Meeting Jeff Gillooly must have been weird.
STAN: It was very weird, only ‘cause I felt like I was living with him on my TV, and then suddenly he had materialized in front of me, except 25 years later. But it was important because I had to play him from 20 to 50, so I needed to see where he is, whether he regrets things, how he feels now, looking back, what he looks like now and whether he took care of himself. There were all of these questions.
Did he express whether he feels like he’s a very different person now and that all of that is long behind him?
STAN: I don’t know that he said that, but I know he felt very regretful about how things ended and about how things went down. He’s not a guy who wears his emotions on his sleeve. He keeps things very close to himself. He’s very hard to read, in certain ways. I think it’s very sensitive for him to revisit that time.
STAN: If you’re changing your name, yeah.
The relationship between Tonya Harding and Jeff Gillooly is very intense and volatile, at times. What was it like to have Margot Robbie to go through this with?
STAN: I couldn’t have asked for a better scene partner. I really enjoyed working with her. I thought she brought out the best in me, and I like to think that we brought out the best in each other. There’s a great sense of trust there. I knew Margot was feeling good about just taking it to where it needed to go. If we needed to improvise somewhere, we could improvise. If we needed to turn up the volume on the violence, we could do that. If we needed to find the humor there, we could do that. It was a very open dialogue and a continuous communication between us, which was important.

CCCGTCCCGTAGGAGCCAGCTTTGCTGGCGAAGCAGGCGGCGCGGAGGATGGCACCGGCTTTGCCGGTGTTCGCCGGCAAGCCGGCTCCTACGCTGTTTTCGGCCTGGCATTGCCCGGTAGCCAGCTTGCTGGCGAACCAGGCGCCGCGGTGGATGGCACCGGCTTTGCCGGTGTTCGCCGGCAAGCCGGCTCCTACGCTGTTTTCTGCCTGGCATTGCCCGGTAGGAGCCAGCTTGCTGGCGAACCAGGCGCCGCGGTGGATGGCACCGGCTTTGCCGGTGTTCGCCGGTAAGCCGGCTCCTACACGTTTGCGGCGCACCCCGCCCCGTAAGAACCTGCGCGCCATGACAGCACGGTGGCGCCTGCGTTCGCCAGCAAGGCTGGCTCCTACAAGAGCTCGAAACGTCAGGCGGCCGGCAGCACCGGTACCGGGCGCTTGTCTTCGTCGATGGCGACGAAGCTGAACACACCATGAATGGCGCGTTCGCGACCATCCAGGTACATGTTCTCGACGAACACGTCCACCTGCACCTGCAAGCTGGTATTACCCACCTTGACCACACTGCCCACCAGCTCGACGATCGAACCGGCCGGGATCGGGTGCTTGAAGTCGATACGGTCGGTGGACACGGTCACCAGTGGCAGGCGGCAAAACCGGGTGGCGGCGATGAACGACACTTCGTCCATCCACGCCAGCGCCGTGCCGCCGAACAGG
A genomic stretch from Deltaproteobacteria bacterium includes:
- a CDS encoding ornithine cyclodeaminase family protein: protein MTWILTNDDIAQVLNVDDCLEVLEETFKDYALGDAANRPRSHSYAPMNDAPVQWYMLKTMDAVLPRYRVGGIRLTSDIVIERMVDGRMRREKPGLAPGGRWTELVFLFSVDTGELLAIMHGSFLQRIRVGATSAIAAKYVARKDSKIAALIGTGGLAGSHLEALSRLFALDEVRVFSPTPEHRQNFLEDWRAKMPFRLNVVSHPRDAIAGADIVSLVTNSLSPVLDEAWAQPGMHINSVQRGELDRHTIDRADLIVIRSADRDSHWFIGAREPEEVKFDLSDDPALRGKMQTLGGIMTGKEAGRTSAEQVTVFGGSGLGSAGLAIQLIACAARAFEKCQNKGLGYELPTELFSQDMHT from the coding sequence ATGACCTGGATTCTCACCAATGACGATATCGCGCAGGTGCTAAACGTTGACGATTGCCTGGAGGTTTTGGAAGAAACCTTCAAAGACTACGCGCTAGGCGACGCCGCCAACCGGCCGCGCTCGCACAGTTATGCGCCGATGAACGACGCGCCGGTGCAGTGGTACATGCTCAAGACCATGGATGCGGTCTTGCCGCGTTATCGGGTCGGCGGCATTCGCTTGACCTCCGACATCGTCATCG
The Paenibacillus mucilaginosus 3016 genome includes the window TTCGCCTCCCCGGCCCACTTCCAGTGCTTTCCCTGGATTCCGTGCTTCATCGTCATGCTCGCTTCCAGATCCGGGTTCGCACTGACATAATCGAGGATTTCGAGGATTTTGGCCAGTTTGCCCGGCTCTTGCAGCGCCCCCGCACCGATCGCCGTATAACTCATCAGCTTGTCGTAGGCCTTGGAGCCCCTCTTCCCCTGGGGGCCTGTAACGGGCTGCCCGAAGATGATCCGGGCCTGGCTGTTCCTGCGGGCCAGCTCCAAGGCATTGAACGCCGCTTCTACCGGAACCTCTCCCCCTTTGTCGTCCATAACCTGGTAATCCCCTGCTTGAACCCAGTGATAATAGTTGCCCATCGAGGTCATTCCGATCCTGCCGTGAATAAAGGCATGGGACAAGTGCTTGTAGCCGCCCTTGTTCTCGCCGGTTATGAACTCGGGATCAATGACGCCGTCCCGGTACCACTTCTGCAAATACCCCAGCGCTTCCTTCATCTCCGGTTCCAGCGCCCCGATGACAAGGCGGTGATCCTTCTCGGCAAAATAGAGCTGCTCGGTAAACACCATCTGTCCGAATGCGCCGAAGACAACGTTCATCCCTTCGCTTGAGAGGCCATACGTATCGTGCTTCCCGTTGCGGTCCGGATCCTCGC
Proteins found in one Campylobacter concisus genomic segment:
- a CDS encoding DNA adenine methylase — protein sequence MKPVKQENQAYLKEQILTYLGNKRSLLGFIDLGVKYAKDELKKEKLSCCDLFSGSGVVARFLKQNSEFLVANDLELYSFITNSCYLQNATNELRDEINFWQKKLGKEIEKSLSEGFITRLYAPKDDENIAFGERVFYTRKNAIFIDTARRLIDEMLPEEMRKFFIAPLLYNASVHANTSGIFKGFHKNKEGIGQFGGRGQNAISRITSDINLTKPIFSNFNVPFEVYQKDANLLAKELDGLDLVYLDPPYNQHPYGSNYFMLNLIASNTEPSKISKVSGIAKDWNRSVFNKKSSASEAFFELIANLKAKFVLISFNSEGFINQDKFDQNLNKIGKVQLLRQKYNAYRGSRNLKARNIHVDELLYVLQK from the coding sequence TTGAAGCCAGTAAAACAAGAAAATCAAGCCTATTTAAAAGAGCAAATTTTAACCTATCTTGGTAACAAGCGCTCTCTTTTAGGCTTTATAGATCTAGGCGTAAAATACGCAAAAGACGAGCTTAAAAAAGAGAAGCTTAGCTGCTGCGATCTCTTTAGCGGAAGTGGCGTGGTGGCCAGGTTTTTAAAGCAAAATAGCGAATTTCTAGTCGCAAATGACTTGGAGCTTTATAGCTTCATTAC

You’ve been in this business for awhile now. What’s it like to be a part of the awards conversation, regardless of the outcome?
STAN: It’s very humbling, for sure. It’s great to be in the conversation, in the company of people like this. I don’t have anything to compare it to because I’ve never really been involved with a movie, to the extent that I am with this one. We’re happy because it was a joy to make. It was very difficult to make, but it was a joy because everybody got alone. The director, Craig, and all of us just really got along. Paul Hauser, who plays Shawn, and I are really good friends. Margot is great. Allison [Janney] would come in and either crap you up or scare you, in some way. The bird was amazing. It was a really good experience.
And you guys had a crazy filming schedule with this.
STAN: Yeah, it was only 30 days. To shoot a movie that takes place in three decades in 30 days is a lot on the hair and make-up team. Everybody did such a good job of that.